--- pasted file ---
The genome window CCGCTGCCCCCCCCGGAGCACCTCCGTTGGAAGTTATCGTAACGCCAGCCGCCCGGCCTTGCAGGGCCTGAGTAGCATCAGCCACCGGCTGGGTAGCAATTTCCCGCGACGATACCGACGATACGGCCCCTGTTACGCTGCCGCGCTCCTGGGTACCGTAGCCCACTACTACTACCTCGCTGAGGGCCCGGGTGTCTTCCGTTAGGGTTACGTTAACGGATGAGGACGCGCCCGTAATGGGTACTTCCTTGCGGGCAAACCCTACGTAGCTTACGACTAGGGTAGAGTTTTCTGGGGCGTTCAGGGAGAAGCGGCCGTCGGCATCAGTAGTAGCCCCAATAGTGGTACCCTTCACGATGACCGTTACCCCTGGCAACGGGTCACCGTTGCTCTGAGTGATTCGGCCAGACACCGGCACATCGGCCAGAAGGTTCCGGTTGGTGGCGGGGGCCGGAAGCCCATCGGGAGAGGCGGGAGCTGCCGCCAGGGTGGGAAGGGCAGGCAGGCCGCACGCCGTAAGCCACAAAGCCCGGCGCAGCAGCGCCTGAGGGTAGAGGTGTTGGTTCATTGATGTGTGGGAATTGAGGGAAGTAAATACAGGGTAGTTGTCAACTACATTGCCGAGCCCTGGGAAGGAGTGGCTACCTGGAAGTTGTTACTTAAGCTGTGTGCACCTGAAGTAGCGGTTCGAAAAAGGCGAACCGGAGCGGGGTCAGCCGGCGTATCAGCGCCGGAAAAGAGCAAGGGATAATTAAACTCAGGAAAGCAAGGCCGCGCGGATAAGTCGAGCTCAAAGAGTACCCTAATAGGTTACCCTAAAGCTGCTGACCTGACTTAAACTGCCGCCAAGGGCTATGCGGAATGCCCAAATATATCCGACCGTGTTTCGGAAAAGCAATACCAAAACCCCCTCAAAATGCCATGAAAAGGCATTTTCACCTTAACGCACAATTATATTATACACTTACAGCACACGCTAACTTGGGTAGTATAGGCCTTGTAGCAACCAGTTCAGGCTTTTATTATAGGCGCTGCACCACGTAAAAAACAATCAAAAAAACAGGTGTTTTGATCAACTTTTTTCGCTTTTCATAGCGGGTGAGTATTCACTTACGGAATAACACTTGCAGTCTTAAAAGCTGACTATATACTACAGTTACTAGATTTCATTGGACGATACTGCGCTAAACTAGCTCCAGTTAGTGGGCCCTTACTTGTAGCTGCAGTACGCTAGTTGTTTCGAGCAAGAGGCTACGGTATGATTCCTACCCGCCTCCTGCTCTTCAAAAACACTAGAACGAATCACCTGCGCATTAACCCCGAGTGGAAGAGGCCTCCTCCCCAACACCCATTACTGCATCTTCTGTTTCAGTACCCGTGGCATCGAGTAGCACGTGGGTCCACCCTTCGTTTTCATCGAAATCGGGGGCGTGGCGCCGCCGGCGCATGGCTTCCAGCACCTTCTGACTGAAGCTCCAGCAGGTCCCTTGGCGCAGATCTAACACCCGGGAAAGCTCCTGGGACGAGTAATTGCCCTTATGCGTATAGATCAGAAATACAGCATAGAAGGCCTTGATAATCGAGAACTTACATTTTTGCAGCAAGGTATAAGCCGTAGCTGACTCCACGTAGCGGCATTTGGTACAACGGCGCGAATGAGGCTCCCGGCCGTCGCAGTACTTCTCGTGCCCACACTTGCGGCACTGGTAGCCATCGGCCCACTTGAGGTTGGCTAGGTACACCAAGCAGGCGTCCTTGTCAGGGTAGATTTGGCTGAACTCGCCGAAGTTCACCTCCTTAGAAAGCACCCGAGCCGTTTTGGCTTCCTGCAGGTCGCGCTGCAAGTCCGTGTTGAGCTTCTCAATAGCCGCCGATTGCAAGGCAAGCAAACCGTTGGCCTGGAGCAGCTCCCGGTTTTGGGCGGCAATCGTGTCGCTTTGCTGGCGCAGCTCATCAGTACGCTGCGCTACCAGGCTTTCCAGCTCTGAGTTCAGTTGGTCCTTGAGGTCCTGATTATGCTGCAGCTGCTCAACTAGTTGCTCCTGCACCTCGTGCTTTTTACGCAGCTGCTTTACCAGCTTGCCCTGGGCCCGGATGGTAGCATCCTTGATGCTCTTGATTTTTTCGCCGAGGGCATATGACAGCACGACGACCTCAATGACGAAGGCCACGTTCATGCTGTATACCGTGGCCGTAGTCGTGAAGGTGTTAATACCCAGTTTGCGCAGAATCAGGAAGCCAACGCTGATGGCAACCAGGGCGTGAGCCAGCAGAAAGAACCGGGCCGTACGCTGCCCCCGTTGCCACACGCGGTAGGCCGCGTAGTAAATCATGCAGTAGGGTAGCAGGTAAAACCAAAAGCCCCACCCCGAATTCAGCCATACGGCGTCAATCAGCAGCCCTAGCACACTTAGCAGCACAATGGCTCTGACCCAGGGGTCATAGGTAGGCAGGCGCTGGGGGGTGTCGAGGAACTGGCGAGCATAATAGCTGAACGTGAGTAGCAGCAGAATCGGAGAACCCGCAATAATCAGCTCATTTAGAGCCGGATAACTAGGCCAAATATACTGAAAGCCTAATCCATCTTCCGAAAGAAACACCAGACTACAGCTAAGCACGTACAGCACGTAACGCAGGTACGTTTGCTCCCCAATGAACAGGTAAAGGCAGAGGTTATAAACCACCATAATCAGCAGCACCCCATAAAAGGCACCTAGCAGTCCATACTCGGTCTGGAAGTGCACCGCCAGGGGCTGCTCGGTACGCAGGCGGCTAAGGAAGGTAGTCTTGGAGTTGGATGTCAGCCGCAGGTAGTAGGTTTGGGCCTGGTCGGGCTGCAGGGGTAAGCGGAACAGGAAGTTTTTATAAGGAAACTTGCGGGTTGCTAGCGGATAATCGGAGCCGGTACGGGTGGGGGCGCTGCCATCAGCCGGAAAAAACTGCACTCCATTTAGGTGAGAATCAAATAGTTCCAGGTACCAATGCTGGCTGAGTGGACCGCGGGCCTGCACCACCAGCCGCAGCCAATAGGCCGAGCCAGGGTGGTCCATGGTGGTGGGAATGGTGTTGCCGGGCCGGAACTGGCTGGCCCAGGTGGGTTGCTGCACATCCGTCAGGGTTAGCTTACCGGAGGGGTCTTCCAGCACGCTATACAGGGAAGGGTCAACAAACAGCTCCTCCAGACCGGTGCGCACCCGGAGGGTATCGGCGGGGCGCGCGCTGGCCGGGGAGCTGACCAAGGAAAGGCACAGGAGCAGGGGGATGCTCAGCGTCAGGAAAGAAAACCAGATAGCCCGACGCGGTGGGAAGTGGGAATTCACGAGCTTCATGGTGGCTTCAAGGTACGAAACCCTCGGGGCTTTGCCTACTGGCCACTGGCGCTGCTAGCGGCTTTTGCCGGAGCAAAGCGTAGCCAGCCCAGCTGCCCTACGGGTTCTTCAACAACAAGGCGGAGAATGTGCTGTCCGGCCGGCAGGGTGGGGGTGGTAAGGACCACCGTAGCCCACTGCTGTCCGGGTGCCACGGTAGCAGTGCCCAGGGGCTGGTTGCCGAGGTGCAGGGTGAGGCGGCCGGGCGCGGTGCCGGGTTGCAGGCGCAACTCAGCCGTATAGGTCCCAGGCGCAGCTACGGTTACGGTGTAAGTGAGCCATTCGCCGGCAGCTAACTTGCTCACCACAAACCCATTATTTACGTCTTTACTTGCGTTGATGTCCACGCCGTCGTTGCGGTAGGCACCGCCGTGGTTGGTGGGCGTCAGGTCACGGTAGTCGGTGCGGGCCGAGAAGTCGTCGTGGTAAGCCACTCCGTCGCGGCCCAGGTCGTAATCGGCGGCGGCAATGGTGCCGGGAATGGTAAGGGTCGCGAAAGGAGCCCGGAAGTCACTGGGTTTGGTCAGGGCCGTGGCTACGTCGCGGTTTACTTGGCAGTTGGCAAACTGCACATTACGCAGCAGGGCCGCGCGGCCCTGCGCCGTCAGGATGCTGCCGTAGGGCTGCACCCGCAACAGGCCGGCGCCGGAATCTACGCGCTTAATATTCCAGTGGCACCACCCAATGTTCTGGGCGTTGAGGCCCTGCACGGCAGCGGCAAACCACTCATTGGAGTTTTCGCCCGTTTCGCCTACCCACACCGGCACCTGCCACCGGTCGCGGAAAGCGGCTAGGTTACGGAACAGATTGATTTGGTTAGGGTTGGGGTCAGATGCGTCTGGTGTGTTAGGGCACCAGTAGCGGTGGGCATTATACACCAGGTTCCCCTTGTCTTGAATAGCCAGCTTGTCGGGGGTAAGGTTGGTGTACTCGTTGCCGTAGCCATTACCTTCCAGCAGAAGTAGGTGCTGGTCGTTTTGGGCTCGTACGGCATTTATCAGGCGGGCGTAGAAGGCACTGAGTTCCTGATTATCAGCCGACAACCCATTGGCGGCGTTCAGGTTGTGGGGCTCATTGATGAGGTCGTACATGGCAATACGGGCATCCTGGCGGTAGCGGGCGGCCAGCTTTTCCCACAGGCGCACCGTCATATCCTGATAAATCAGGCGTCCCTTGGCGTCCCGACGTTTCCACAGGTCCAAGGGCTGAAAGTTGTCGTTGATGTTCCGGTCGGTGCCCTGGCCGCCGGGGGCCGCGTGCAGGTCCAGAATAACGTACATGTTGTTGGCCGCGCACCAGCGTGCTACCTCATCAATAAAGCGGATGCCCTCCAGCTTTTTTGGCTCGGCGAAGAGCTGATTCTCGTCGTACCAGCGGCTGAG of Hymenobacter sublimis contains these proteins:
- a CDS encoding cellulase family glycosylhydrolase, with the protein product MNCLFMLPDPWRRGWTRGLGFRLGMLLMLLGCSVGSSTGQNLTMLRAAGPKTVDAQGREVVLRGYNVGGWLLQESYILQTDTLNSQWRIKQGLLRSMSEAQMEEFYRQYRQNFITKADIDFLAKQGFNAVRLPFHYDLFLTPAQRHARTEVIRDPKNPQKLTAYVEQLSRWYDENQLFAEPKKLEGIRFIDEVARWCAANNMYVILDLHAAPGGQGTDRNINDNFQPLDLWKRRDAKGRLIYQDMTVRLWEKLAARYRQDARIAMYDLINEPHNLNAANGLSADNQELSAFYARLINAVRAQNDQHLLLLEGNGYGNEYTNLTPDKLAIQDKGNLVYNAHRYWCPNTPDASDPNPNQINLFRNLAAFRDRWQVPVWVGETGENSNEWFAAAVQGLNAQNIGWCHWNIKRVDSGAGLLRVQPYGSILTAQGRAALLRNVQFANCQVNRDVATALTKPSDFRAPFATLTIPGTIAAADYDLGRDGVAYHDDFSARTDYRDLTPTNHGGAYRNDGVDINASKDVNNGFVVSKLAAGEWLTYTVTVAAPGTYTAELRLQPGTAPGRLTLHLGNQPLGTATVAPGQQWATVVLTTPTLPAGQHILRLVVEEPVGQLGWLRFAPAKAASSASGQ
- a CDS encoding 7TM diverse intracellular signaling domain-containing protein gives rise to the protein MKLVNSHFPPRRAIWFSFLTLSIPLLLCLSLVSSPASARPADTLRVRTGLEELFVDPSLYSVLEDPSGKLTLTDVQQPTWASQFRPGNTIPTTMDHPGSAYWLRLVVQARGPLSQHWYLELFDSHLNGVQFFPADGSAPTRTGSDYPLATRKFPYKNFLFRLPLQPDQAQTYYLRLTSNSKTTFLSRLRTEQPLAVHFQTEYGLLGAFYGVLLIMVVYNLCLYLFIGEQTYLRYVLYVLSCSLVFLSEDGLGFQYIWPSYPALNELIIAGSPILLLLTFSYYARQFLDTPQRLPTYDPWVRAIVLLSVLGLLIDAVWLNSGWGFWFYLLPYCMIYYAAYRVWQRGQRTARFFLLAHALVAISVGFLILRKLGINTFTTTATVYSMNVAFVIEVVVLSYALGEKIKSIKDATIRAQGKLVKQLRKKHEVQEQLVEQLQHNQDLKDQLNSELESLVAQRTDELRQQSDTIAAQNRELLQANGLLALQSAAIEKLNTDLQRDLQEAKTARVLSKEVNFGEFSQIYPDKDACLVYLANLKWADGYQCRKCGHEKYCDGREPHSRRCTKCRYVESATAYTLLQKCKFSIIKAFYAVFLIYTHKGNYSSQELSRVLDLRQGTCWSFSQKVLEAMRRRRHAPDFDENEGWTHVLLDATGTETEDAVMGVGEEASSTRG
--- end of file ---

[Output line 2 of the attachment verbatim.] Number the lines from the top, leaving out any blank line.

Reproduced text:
- a CDS encoding cellulase family glycosylhydrolase, with the protein product MNCLFMLPDPWRRGWTRGLGFRLGMLLMLLGCSVGSSTGQNLTMLRAAGPKTVDAQGREVVLRGYNVGGWLLQESYILQTDTLNSQWRIKQGLLRSMSEAQMEEFYRQYRQNFITKADIDFLAKQGFNAVRLPFHYDLFLTPAQRHARTEVIRDPKNPQKLTAYVEQLSRWYDENQLFAEPKKLEGIRFIDEVARWCAANNMYVILDLHAAPGGQGTDRNINDNFQPLDLWKRRDAKGRLIYQDMTVRLWEKLAARYRQDARIAMYDLINEPHNLNAANGLSADNQELSAFYARLINAVRAQNDQHLLLLEGNGYGNEYTNLTPDKLAIQDKGNLVYNAHRYWCPNTPDASDPNPNQINLFRNLAAFRDRWQVPVWVGETGENSNEWFAAAVQGLNAQNIGWCHWNIKRVDSGAGLLRVQPYGSILTAQGRAALLRNVQFANCQVNRDVATALTKPSDFRAPFATLTIPGTIAAADYDLGRDGVAYHDDFSARTDYRDLTPTNHGGAYRNDGVDINASKDVNNGFVVSKLAAGEWLTYTVTVAAPGTYTAELRLQPGTAPGRLTLHLGNQPLGTATVAPGQQWATVVLTTPTLPAGQHILRLVVEEPVGQLGWLRFAPAKAASSASGQ